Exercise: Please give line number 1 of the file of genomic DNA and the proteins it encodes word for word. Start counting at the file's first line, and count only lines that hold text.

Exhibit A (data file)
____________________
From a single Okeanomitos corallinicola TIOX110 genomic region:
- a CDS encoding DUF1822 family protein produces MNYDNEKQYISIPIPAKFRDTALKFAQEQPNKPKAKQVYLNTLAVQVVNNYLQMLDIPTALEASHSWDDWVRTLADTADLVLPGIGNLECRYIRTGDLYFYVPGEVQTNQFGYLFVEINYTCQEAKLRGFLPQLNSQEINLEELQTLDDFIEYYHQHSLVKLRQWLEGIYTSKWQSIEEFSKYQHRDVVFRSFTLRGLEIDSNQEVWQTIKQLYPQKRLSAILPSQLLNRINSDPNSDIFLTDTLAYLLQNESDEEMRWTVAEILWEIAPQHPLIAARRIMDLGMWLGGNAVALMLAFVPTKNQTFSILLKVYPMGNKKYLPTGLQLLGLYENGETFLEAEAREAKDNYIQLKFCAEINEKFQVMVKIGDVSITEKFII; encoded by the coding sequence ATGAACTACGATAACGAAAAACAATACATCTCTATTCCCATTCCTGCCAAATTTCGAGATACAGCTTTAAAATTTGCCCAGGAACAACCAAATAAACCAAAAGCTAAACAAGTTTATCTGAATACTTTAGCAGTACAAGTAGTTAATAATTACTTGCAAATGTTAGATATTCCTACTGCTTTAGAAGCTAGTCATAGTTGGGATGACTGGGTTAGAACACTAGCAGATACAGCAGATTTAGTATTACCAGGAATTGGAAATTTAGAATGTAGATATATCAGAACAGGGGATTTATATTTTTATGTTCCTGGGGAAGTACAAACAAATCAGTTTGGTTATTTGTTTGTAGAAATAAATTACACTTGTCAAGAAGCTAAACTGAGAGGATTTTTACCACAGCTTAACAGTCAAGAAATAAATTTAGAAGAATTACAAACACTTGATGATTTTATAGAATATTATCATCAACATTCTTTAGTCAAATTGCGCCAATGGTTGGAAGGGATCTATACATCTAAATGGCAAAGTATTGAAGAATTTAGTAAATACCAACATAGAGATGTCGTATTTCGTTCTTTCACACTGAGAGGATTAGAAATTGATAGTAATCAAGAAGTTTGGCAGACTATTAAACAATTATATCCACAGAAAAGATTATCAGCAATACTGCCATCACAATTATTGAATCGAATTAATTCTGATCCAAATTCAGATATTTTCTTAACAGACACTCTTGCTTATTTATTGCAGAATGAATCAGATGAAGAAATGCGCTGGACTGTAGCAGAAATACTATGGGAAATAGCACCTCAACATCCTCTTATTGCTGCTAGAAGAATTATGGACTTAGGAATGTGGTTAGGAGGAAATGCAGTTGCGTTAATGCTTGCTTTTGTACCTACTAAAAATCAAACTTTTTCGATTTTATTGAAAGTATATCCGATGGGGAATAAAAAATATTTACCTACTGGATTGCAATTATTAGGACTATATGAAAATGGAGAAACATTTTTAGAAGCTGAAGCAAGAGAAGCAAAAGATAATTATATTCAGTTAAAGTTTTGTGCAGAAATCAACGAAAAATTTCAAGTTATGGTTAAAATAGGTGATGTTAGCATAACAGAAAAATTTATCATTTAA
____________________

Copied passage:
From a single Okeanomitos corallinicola TIOX110 genomic region: